China’s massive foreign influence campaign in the United States takes a long view, sowing seeds in American institutions meant to blossom over years or even decades. That’s why the problem of Chinese financial infusions into U.S. higher education is so difficult to grasp and so crucial to combat.
At last, the community of U.S. officials, lawmakers and academics focused on resisting Chinese efforts to subvert free societies is beginning to respond to Beijing’s presence on America’s campuses. One part of that is compelling public and private universities to reconsider hosting Confucius Institutes, the Chinese government-sponsored outposts of culture and language training.
With more than 100 universities in the United States now in direct partnership with the Chinese government through Confucius Institutes, the U.S. intelligence community is warning about their potential as spying outposts. But the more important challenge is the threat the institutes pose to the ability of the next generation of American leaders to learn, think and speak about realities in China and the true nature of the Communist Party regime.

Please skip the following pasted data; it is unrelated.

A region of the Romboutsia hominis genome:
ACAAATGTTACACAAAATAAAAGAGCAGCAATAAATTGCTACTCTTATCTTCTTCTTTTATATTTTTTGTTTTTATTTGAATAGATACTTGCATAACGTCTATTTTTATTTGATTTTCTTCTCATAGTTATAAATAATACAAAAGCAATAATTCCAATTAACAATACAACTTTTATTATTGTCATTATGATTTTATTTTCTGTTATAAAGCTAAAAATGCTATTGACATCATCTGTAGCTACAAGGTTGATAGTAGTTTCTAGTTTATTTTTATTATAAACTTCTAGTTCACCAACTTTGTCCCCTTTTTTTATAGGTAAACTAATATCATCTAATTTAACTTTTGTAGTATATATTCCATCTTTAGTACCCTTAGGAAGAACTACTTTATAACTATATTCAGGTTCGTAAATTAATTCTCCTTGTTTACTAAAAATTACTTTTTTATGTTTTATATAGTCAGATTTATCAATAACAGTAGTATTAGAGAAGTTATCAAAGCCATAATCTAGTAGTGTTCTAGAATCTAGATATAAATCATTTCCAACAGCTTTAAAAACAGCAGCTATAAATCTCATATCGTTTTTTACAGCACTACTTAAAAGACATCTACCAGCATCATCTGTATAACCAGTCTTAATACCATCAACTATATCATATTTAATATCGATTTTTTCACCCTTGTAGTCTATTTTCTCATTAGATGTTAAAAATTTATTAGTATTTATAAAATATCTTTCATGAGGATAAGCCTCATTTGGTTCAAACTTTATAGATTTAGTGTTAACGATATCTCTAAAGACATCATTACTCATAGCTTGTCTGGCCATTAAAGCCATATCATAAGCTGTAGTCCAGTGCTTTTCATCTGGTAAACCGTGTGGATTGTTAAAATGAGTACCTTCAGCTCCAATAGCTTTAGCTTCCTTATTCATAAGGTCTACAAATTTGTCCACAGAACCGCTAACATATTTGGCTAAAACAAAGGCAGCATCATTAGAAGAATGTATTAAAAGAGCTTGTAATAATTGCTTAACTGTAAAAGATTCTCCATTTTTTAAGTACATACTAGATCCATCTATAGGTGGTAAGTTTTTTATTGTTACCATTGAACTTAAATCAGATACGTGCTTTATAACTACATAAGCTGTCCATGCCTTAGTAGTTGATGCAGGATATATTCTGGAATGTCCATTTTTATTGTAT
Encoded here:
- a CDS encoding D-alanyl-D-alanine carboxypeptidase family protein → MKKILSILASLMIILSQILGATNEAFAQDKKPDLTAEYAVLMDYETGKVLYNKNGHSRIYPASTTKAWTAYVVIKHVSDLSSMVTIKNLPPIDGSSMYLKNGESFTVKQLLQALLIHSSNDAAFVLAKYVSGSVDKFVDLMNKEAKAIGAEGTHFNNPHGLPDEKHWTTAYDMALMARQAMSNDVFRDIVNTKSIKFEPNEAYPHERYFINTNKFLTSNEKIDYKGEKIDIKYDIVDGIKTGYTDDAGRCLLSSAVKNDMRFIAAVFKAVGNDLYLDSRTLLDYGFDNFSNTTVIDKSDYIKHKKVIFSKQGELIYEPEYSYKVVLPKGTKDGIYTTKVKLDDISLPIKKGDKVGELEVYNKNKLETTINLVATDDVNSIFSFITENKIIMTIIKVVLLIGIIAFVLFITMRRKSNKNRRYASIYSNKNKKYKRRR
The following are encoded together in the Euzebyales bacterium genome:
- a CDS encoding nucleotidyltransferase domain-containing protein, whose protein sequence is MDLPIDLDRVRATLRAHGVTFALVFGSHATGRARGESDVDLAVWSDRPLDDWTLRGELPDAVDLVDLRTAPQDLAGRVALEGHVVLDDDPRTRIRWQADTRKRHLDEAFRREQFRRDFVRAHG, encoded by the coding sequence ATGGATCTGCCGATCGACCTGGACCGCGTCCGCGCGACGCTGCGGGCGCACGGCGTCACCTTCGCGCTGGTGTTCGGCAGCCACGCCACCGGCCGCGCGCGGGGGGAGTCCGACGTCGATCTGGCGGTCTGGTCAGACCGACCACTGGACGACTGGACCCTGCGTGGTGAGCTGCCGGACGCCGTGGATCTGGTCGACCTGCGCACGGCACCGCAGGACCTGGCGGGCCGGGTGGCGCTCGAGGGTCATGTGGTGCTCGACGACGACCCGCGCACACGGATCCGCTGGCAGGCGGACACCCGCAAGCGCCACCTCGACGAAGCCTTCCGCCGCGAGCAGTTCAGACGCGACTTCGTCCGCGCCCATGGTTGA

“Their goal is to exploit America’s academic freedom to instill in the minds of future leaders a pro-China viewpoint,” said Sen. Marco Rubio (R-Fla.), co-chair of the Congressional-Executive Commission on China. “It’s smart. It’s a long-term, patient approach.”